A new transobturator sling offers relief for men with mild to moderate stress urinary incontinence (SUI) that often occurs following prostate surgery. Urology PC recently began implantation of the new Coloplast Virtue® sub-urethral sling, which provides significant advances over previous male incontinence treatments.
It is not uncommon for men who undergo prostate cancer surgery of any type to experience some degree of transient urinary incontinence. In the vast majority of these patients, this problem resolves over time with non-invasive treatments such as pelvic floor exercises (Kegels).
However, a small percentage of the patients (5-15%) will not improve to a satisfactory degree and may require surgical management. The traditional standard for the treatment of severe urinary incontinence after a prostate surgery remains placement of a multi-component Artificial Urinary Sphincter (AUS). However, male slings now offer a less invasive option for many patients with mild-to-moderate urinary incontinence that is bothersome, but not severe enough to need the AUS, or when a patient opts not to explore a more invasive mechanical option. The Virtue treatment is easier for the patients as there are no mechanical aspects to manipulate each time the patient wants to urinate. In fact, a recent study demonstrated that when patients were informed by their doctors that they were candidates for either the AUS or a male sling, the vast majority (92%) chose the male sling as a first option.
The two main types of male slings currently available are the bone-anchor and transobturator slings. The new Virtue transobturator male sling provides a series of improvements over previous versions of transobturator slings. Virtue offers an easier method for the transobturator sling placement for the surgeon. In addition to the two transobturator arms common in other slings, the Virtue also has two pre-pubic arms that allow for greater coverage and direct positioning of this sling over the appropriate area of the urethra, perhaps increasing success. The four-arms of Virtue not only lift the urethra, but also compress it, providing greater stability and bladder control. This proprietary quadratic fixation also minimizes the chance for post-operative movement or migration of the sling that has been commonly considered in the failure of previous transobturator slings. Moreover, the Virtue male sling may not hinder or preclude the possibility of placement of an AUS in the future, should the need arise.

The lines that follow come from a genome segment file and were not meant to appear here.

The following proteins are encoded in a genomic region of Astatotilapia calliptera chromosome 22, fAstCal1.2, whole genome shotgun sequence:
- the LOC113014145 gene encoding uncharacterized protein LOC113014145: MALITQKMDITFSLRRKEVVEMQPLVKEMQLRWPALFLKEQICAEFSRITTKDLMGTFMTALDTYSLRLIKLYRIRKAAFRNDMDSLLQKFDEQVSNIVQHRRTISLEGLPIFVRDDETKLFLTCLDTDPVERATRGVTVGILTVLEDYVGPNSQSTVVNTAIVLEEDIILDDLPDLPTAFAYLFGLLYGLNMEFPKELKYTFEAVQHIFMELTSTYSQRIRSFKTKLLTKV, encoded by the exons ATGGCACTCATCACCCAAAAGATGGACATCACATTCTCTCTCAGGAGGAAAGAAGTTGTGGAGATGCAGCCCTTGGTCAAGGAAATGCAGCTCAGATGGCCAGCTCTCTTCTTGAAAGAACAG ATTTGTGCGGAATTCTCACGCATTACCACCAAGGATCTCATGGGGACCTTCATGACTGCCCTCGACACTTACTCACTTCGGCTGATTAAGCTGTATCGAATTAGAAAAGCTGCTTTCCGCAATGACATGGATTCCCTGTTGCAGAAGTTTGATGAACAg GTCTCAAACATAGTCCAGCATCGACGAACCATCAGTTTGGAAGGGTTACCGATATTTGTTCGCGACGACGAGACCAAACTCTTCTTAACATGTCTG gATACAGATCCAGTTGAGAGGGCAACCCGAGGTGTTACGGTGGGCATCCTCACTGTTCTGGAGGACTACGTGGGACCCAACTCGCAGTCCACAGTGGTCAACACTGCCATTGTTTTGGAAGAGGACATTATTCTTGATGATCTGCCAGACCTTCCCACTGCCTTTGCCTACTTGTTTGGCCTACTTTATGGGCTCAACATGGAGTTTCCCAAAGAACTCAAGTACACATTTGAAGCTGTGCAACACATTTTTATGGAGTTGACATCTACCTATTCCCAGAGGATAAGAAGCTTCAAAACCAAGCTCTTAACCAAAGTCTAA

Virtue is an option for men whose SUI is not responsive to non-surgical therapies and whose urinary incontinence is determined to be mild to moderate after the appropriate evaluation by their urologist. The two main factors that determine success of this procedure are (1) Proper patient selection and (2) Establishing realistic expectations for the patient.
Both of the points are the responsibility of the physician. There is a low complication rate with the sling procedure, but each individual patient must decide (after a thorough discussion with his urologist) if the benefits of surgery outweigh the risks. The majority of the time with male slings that answer is ‘yes.’
Lance Wiebusch, MD